U.S. and World News
- China is wrapping up the once per decade transfer of power in the country as Xi Jinping was officially elected as the new president, taking over for Hu Jintao. China also elected Li Keqiang to replace Wen Jiabao as Premier and will be the first in this position to hold a doctorate in economics.
- Illinois has become only the second state to be accused of securities fraud by the SEC. The Commission says that the state misled bond investors from 2005-2009 about the ever worsening condition of its public workers’ pension plans by claiming that it was being properly funded when it was not. However, while Illinois has agreed to a cease and desist order, it has escaped any fines and hasn’t had to admit any wrongdoing for the time being.
- The upper house of Japan’s parliament approved the appointment of Haruhiko Kuroda as the Governor of the Bank of Japan. His first major task will be to persuade the bank’s board to back his plans for further easing in an attempt to spur inflation in the country.
- Markets posted positive gains again this week with the S&P 500 Index up by 0.6% closing at 1,561. The Dow Jones Industrial Average ended the week with a gain of 0.8% and closed at 14,514. Equity markets continued to add to their impressive 2013 returns; the S&P and the Dow are up 9.4% and 10.8% respectively year to date.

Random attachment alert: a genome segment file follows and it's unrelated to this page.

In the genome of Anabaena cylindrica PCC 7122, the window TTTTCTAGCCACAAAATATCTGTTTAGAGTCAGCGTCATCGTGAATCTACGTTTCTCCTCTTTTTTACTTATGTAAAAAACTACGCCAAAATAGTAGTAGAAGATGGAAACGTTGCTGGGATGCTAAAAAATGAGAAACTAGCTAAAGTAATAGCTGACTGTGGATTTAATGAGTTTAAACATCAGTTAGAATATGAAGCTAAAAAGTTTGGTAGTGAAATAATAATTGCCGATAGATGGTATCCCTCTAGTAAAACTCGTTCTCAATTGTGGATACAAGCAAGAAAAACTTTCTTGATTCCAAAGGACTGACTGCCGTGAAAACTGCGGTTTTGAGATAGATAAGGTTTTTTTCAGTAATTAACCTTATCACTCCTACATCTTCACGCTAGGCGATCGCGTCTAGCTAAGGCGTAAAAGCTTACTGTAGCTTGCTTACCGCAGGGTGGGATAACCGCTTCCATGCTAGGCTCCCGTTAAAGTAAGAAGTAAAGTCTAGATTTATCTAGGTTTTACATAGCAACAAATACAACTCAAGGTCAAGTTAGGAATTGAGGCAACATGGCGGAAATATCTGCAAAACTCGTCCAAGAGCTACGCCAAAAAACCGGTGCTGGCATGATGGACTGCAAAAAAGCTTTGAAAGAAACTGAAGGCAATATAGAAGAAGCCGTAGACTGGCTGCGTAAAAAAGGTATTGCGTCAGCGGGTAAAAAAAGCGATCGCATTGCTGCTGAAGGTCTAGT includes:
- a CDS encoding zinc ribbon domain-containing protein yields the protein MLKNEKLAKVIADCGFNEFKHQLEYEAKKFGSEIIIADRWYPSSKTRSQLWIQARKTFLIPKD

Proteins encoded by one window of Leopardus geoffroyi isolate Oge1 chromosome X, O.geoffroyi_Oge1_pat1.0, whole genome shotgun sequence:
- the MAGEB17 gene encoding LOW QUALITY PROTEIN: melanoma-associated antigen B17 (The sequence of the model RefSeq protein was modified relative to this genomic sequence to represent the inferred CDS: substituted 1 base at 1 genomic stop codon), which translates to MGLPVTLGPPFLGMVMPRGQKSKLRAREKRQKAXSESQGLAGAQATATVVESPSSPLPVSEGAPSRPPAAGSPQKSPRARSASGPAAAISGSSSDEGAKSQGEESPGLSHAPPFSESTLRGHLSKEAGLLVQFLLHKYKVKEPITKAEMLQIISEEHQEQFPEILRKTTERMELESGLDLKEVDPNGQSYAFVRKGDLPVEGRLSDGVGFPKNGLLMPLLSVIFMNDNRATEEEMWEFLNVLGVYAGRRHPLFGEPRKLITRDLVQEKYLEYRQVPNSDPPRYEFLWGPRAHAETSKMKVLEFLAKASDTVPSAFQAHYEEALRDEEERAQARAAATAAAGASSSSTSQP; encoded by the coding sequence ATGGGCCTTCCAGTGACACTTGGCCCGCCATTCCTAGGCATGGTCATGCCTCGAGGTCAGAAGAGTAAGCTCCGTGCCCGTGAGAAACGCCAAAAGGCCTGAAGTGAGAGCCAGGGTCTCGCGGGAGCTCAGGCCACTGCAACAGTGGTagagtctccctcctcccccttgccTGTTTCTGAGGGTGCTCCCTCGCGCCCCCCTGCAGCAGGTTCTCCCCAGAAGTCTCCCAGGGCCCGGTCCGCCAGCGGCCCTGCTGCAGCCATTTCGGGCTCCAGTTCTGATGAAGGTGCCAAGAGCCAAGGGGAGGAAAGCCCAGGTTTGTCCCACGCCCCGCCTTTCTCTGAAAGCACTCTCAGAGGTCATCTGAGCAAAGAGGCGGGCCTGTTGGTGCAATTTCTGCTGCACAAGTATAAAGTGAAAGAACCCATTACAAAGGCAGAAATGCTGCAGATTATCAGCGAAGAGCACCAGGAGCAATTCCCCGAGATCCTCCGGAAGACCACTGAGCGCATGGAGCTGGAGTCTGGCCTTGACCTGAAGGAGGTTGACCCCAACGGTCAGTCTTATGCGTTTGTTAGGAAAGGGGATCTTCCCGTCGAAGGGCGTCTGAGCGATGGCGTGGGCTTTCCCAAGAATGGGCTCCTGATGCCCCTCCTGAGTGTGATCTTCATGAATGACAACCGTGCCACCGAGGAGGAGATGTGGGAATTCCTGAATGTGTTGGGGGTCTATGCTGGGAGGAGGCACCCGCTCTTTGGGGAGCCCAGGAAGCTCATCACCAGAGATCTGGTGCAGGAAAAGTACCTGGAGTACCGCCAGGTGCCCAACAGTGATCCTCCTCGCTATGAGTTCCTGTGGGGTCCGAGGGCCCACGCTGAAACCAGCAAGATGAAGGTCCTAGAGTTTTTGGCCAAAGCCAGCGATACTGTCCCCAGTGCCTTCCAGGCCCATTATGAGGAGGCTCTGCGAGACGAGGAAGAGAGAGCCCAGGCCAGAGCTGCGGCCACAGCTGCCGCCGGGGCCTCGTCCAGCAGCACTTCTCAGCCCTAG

- Treasury yields fell this week as the 5 year and 10 year treasury finished the week at 0.84% and 2.00% respectively.
- The spot price of WTI Crude Oil rose this week by 1.7%, closing at $93.52 per barrel. So far in 2013 oil prices have risen 0.8%.
- The spot price of Gold was slightly higher for the week rising 0.8% closing at $1591.55/ounce. Year to date in 2013, gold is down 5.0%.
- Weekly Initial Jobless Claims fell again this week by 8,000 and came in lower than expected at 332,000 vs. consensus expectations of 350,000. The 4-week moving average of jobless claims decreased to 347,000, and this figure continues to improve upon its lowest level since March 2008.
- Consumer sentiment fell in March to a reading of 71.8 (vs. consensus expectations of 78.0). The decline was mainly accounted for by a worsening in future expectations as concerns about a dysfunctional government weigh heavily on consumers. Despite the decline in sentiment, it appears that the damage to overall buying plans so far has been minimal.
- The headline Consumer Price Index (used to measure inflation) rose by 0.7% month over month which was higher than consensus expectations of 0.5%. This was largely driven by a 9.1% increase in seasonally adjusted gas prices. The report points to continued moderate core inflation.
Fact of the Week
- The first publicly traded securities in the United States were $80 million in U.S. government bonds, issued in 1790 to refinance Revolutionary War debt.
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